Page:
The point I am making is simply “We are happy till we find something better – or something that we perceive is better.” I cringe as I write this, because many readers obviously possess emotional intelligence and are more mature, balanced, thoughtful, and adept at reasoning than most, otherwise you would not be hiring FIM Group to manage your wealth. You are less likely to care about the new, green ball when the old, smaller one works just as well. And when your friend shows you his zippy new car, you admire it but climb into your own, perhaps older, car and think “This works just fine.”
If you never want to be criticized, for goodness' sake don't do anything new.
Economics is about the behavior of people: how they act. And, while you and I are “people,” we are not the market. We are the 1%. If you make over $32,000 annually, which is below what almost every wage earner in the U.S. makes, you are in fact in the 1% of global top income earners. The net worth number for the global 1% is more than $770,000, which includes a home, pensions, investments – everything. So, if we wish to watch where the world is going, squinting at the 1% doesn’t tell us a whole lot.
Instead, we should leave our bubble-world and see what’s really going on.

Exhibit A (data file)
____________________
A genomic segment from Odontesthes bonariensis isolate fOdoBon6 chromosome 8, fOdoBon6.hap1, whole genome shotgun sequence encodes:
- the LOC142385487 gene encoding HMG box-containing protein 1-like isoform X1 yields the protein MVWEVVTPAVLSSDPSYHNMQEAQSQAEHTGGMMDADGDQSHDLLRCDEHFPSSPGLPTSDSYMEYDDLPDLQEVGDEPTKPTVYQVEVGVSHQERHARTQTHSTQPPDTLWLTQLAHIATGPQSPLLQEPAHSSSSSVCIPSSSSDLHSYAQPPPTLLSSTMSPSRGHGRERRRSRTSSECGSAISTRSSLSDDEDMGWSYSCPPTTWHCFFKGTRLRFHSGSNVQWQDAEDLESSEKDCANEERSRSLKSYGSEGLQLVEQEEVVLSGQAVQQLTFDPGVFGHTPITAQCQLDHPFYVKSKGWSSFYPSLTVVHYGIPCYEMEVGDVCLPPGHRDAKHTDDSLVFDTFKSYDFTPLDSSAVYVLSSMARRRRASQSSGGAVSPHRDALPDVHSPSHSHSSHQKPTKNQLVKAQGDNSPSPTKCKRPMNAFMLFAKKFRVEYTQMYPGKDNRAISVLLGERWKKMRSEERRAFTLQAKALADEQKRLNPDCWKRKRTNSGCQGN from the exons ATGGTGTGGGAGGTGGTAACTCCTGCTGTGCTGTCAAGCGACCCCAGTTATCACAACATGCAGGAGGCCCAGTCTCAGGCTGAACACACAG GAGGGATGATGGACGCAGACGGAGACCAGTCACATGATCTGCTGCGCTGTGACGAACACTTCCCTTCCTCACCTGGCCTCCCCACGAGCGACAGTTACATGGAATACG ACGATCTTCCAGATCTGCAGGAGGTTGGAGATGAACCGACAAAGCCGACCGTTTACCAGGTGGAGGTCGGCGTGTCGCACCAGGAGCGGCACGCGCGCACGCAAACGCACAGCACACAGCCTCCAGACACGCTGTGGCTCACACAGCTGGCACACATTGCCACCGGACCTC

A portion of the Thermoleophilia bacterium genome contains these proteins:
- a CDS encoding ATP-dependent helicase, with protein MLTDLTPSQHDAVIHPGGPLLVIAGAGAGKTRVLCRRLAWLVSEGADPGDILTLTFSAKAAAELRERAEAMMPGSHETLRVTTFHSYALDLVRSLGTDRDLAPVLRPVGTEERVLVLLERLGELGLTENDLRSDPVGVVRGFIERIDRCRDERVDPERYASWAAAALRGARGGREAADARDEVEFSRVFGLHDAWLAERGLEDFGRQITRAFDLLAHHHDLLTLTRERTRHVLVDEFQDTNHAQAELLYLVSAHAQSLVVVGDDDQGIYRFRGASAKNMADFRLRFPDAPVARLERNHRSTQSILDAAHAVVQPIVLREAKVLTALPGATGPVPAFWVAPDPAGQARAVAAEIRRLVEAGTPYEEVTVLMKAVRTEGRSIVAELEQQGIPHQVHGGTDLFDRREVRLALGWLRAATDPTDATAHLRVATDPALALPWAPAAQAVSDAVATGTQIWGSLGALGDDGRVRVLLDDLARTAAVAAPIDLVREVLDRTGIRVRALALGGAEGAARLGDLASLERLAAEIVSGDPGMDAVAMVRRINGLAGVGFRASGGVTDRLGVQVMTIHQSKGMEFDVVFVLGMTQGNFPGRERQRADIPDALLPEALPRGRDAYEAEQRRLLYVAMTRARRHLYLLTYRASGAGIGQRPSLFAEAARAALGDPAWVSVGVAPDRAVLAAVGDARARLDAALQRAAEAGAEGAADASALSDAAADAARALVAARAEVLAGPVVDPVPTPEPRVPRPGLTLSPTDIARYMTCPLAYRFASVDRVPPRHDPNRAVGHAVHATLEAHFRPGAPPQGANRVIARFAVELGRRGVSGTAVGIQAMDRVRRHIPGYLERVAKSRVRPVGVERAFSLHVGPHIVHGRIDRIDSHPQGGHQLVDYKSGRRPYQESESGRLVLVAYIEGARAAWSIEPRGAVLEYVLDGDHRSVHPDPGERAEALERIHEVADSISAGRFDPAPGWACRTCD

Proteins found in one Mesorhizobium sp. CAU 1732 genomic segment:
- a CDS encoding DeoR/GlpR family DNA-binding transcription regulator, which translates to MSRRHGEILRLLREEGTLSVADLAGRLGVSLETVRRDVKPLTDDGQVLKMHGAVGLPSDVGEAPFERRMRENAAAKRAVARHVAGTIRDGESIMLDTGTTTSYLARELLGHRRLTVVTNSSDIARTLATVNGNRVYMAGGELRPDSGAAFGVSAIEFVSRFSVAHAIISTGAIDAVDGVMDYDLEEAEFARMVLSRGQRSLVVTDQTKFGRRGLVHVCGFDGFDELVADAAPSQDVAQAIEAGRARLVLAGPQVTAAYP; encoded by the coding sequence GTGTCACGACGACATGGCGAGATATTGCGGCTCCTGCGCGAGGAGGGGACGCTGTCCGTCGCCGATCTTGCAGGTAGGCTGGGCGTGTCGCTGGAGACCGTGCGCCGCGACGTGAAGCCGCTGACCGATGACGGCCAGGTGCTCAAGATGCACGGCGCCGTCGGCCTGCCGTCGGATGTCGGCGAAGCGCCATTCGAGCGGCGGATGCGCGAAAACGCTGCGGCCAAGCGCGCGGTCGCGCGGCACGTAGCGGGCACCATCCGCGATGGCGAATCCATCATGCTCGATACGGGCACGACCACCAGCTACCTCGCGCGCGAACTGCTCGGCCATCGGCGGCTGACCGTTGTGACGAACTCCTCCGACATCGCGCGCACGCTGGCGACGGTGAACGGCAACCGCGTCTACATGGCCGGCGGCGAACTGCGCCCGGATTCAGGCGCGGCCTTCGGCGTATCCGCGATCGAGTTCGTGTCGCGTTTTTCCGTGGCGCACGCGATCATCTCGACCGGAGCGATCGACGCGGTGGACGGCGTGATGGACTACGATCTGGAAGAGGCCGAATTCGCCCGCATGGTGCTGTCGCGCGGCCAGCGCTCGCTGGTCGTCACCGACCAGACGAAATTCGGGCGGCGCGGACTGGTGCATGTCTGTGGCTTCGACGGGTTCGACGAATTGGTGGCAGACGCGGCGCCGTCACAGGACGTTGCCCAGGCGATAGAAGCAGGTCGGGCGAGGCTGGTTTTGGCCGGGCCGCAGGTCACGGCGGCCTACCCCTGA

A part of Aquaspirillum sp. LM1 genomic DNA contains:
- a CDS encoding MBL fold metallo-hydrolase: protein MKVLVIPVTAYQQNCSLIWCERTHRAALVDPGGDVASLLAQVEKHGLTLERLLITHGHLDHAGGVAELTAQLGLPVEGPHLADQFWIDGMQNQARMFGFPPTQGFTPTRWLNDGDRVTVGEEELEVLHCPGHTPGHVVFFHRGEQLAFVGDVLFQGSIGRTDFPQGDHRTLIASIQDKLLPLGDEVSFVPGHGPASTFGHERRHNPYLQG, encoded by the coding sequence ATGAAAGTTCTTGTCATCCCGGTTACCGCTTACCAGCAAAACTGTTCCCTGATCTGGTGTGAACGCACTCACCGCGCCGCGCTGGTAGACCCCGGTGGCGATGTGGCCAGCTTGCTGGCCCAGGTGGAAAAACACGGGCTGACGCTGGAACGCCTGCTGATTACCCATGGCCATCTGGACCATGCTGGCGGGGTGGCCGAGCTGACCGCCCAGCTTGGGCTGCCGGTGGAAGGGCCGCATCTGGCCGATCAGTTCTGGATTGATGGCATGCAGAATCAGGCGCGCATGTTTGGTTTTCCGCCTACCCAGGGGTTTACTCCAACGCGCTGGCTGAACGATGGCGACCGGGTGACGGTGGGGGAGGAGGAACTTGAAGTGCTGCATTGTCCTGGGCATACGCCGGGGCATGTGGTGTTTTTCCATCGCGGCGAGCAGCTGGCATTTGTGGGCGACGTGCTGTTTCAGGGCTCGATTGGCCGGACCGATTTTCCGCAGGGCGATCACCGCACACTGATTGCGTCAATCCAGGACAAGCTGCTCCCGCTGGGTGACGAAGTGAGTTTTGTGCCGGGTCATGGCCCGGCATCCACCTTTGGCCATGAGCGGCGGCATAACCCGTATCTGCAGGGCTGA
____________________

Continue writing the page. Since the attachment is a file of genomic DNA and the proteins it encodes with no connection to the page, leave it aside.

In America and the rest of the developed world, we are buying less consumer goods. We are spending but find we are happier traveling, having a nice meal with family or friends, and hanging out with our friends and kids; we really don’t care if the shirt they are wearing was bought in the last 15 years. Most clients reading this letter would likely look at their lives and agree they are buying less and paying more for experiences that nurture relationships, healthy living expenses, kids’ education, philanthropy, and they don’t feel that more is needed.
So, what won’t change? We will still want to be healthy and happy. We will still want our families to be healthy and happy. We will want our children and grandchildren and those we consider our responsibility to be educated. We will want economic security, to be safe, and to have the income to support our desired lifestyle (and a bit extra, to boot). We will want to have a roof over our heads and be able to eat, have running water, electricity, and other basic needs.
The Huffington Post listed the top 10 things in life that people want more of but can’t seem to get enough of: Happiness, Money, Freedom, Peace, Joy, Balance, Fulfillment, Confidence, Stability, and Passion. If this list is true, we in the U.S. and the rest of the developed world need to look at what our fellow citizens truly will want. And it seems that it isn’t stuff, but rather entertainment, food, healthy living, good health care products and services, more time of our own, the capacity to communicate easily with loved ones, the ability to travel for good experiences and to see friends and family. As investors, those are the areas we are looking at.